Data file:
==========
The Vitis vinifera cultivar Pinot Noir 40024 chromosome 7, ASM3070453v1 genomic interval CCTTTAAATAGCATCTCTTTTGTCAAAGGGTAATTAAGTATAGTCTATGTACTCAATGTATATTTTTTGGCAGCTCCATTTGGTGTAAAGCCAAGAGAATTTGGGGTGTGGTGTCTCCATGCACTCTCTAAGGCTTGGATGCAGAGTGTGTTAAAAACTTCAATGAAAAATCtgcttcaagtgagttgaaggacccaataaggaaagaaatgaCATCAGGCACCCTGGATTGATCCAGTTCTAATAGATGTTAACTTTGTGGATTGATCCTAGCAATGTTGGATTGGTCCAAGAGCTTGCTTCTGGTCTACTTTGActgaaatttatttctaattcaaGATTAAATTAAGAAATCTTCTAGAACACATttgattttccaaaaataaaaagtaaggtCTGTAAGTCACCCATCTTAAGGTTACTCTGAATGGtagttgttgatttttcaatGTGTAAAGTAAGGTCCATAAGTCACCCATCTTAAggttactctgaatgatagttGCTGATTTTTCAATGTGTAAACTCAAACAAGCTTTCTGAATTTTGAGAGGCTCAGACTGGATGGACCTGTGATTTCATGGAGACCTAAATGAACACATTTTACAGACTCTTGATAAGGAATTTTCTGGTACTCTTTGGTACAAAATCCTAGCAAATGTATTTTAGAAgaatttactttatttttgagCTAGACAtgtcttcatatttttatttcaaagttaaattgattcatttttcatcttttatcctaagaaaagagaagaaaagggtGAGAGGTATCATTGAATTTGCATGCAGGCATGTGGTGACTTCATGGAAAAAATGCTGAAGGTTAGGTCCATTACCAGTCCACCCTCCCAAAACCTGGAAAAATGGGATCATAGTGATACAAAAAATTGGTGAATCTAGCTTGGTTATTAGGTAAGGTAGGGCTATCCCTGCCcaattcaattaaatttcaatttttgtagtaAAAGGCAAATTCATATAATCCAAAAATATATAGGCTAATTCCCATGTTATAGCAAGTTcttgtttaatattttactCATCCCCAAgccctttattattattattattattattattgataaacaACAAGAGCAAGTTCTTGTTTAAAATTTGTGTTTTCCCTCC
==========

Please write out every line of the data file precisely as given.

The Vitis vinifera cultivar Pinot Noir 40024 chromosome 7, ASM3070453v1 genomic interval CCTTTAAATAGCATCTCTTTTGTCAAAGGGTAATTAAGTATAGTCTATGTACTCAATGTATATTTTTTGGCAGCTCCATTTGGTGTAAAGCCAAGAGAATTTGGGGTGTGGTGTCTCCATGCACTCTCTAAGGCTTGGATGCAGAGTGTGTTAAAAACTTCAATGAAAAATCtgcttcaagtgagttgaaggacccaataaggaaagaaatgaCATCAGGCACCCTGGATTGATCCAGTTCTAATAGATGTTAACTTTGTGGATTGATCCTAGCAATGTTGGATTGGTCCAAGAGCTTGCTTCTGGTCTACTTTGActgaaatttatttctaattcaaGATTAAATTAAGAAATCTTCTAGAACACATttgattttccaaaaataaaaagtaaggtCTGTAAGTCACCCATCTTAAGGTTACTCTGAATGGtagttgttgatttttcaatGTGTAAAGTAAGGTCCATAAGTCACCCATCTTAAggttactctgaatgatagttGCTGATTTTTCAATGTGTAAACTCAAACAAGCTTTCTGAATTTTGAGAGGCTCAGACTGGATGGACCTGTGATTTCATGGAGACCTAAATGAACACATTTTACAGACTCTTGATAAGGAATTTTCTGGTACTCTTTGGTACAAAATCCTAGCAAATGTATTTTAGAAgaatttactttatttttgagCTAGACAtgtcttcatatttttatttcaaagttaaattgattcatttttcatcttttatcctaagaaaagagaagaaaagggtGAGAGGTATCATTGAATTTGCATGCAGGCATGTGGTGACTTCATGGAAAAAATGCTGAAGGTTAGGTCCATTACCAGTCCACCCTCCCAAAACCTGGAAAAATGGGATCATAGTGATACAAAAAATTGGTGAATCTAGCTTGGTTATTAGGTAAGGTAGGGCTATCCCTGCCcaattcaattaaatttcaatttttgtagtaAAAGGCAAATTCATATAATCCAAAAATATATAGGCTAATTCCCATGTTATAGCAAGTTcttgtttaatattttactCATCCCCAAgccctttattattattattattattattattgataaacaACAAGAGCAAGTTCTTGTTTAAAATTTGTGTTTTCCCTCC